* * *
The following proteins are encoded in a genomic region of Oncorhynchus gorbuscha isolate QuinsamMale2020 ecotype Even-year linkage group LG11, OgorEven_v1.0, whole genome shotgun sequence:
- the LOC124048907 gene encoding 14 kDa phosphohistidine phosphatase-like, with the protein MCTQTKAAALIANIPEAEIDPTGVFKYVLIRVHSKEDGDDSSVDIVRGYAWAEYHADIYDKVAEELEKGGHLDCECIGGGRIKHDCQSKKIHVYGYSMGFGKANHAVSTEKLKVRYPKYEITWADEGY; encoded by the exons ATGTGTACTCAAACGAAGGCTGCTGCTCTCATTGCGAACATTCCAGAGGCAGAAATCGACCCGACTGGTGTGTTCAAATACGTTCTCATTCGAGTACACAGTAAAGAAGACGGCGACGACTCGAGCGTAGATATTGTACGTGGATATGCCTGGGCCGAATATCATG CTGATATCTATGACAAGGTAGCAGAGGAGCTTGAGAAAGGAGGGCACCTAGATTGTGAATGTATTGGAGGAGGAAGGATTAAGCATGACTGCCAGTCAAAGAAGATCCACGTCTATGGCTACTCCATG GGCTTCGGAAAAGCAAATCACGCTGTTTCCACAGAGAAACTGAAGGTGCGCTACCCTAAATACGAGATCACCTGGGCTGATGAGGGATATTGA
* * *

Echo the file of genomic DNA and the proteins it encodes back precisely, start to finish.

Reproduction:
The following proteins are encoded in a genomic region of Oncorhynchus gorbuscha isolate QuinsamMale2020 ecotype Even-year linkage group LG11, OgorEven_v1.0, whole genome shotgun sequence:
- the LOC124048907 gene encoding 14 kDa phosphohistidine phosphatase-like, with the protein MCTQTKAAALIANIPEAEIDPTGVFKYVLIRVHSKEDGDDSSVDIVRGYAWAEYHADIYDKVAEELEKGGHLDCECIGGGRIKHDCQSKKIHVYGYSMGFGKANHAVSTEKLKVRYPKYEITWADEGY; encoded by the exons ATGTGTACTCAAACGAAGGCTGCTGCTCTCATTGCGAACATTCCAGAGGCAGAAATCGACCCGACTGGTGTGTTCAAATACGTTCTCATTCGAGTACACAGTAAAGAAGACGGCGACGACTCGAGCGTAGATATTGTACGTGGATATGCCTGGGCCGAATATCATG CTGATATCTATGACAAGGTAGCAGAGGAGCTTGAGAAAGGAGGGCACCTAGATTGTGAATGTATTGGAGGAGGAAGGATTAAGCATGACTGCCAGTCAAAGAAGATCCACGTCTATGGCTACTCCATG GGCTTCGGAAAAGCAAATCACGCTGTTTCCACAGAGAAACTGAAGGTGCGCTACCCTAAATACGAGATCACCTGGGCTGATGAGGGATATTGA